Sandwich Wraps from Shopping Bags & Shower Curtains

in Crafts,Recycling & Nature Crafts

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Are you sick of buying storage and freezer bags?

I AM.

Reusable Wraps from Shopping Bags (#2 plastic)

1. Take four clean, thin shopping bags and cut off the bottom and the handles and turn inside out.


2. Stack so that you have a large rectangle 8 layers thick and sandwich between two large pieces of paper and iron for about 30 seconds. (Experience will tell you the right setting for your iron. Mine is on RAYON.)

4. Cool one minute. If you peek too soon, it will shrivel on you. The plastic sticks to a the paper a bit and is forced to hold it’s shape as it cools. Flip.

5. Repeat step 4 until completely fused. No layers. One piece of plastic. (See this Etsy workshop for safety issues and another explanation.)


7. Cut to desired size. I prefer octagons or circles for neatness.


7b. Oh, and if you’re concerned about the inks, use only the backs, like so:


8. Put a little piece of velcro on the inside top, and a longer piece on the outside bottom.

Use CHEAP sticky velcro or non-sticky-at-all velcro. (The ‘good’ sticky stuff didn’t stay worth JACK, and the adhesives gummed up my sewing machine.)

9. Fill with food and close.

10. Squeal with glee.

Now, some folks might be saying, “But, Ivory, I’m not near as gross as you. I hate fumes and irons and I’m just not buying that this is safe.”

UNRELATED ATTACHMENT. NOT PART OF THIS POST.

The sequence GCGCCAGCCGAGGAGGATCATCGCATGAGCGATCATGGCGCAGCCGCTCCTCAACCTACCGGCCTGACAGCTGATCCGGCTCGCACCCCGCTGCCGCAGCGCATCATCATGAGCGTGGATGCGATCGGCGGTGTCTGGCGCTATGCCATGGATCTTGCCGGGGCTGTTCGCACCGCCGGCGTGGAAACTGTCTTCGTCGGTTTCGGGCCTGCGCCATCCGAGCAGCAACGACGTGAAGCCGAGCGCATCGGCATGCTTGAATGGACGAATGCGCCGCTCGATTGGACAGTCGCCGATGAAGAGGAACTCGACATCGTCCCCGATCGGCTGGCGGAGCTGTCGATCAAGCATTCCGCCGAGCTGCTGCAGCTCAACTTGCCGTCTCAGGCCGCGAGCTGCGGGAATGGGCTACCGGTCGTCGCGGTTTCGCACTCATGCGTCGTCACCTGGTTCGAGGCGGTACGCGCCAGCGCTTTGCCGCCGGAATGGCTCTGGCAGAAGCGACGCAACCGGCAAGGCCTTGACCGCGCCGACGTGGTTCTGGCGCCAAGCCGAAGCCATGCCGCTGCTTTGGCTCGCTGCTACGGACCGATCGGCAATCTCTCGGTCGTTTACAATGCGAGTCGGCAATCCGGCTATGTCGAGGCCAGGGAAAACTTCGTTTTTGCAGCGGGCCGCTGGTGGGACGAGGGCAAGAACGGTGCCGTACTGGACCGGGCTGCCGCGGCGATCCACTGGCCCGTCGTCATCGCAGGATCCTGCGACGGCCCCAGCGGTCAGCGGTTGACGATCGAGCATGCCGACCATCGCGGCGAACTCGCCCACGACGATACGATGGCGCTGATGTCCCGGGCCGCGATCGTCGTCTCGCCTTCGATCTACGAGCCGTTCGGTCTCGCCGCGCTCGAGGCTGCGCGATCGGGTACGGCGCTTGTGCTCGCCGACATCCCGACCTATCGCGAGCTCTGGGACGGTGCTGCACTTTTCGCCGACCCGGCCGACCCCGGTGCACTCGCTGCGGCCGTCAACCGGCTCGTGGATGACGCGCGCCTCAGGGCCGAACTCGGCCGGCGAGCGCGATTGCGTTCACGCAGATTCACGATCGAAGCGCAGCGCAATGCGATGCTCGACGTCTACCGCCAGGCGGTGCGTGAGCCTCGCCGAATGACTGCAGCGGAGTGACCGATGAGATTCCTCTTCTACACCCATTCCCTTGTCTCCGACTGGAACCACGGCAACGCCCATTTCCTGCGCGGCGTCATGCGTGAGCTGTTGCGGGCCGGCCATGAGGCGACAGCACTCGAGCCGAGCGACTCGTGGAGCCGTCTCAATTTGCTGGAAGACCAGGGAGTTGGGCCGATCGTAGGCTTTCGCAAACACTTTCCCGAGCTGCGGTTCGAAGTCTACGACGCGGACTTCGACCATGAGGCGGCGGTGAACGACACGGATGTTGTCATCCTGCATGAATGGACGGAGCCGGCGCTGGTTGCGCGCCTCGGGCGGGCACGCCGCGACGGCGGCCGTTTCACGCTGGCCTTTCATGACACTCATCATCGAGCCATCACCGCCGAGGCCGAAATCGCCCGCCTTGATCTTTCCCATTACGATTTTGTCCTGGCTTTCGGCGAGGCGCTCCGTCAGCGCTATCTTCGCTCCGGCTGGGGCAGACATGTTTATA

No problem. Take another look at the above pics. See that clear one full of PB playdoh at the bottom? Here we go….

Reusable Wraps from PEVA Shower Curtains

1. Buy 7$ PEVA shower curtain from discount store. (1.79 at IKEA, thank you Nicole!)

2. Cut in preferred sizes. And hand wash ‘em.

You can get 25+ (1ft x 1ft) wraps from a standard curtain. But wait till you’ve used a few before you commit to a size.

3. Put same cheap velcro on inside top and outside bottom.

4. Load, wrap, squeal.

NOW, these are not as durable as the others. I’m not thinking they’ll last very long in a school lunch. I’m trying it out, though. BUT, they make FANTASTIC fridge wraps. See through!

Enjoy!

Ivory

P.S. Come back on Tuesday and I’ll show you how to make a NO-SEW rag rug. (Mine is old t-shirts, but any fabric will work…socks, sheets, towels, etc.)

P.P.S.: Try these Uline plastic bag supplies for organizing your crafts



{ 17 comments… read them below or add one }

1 RecycleCindy October 31, 2008

Your recycled fused plastic sandwich and snack bags are wonderful. I love the idea. Keep those fantastic eco-friendly projects coming. I stumbled and reviewed too.

2 Natalie October 31, 2008

That is awsome! I will be making some of these for mine and my husbands lunch. I can’t wait for the no swe rag rug. I am a very bad sewer and I need some new rugs.

3 Cranky Mom October 31, 2008

I love the concept and the idea of recycling something, but I have some concerns about using bags with ink because often the ink has lead, mercury, hex chromium or cadmium in it. Not to be a party pooper – although it probably sounds like that.

While I think 19 US states have laws against the intentional addition of such heavy metals to packaging materials, the Toxics in Packaging Clearinghouse found that more than 16% of the bags tested exceeded the screening threshold – the average lead concentration in failed bags was 1,740 ppm. Lead was most often found in plastic bags bags, although mercury and chromium were also detected in some samples. So I would be concerned using any bags with inked logos/information.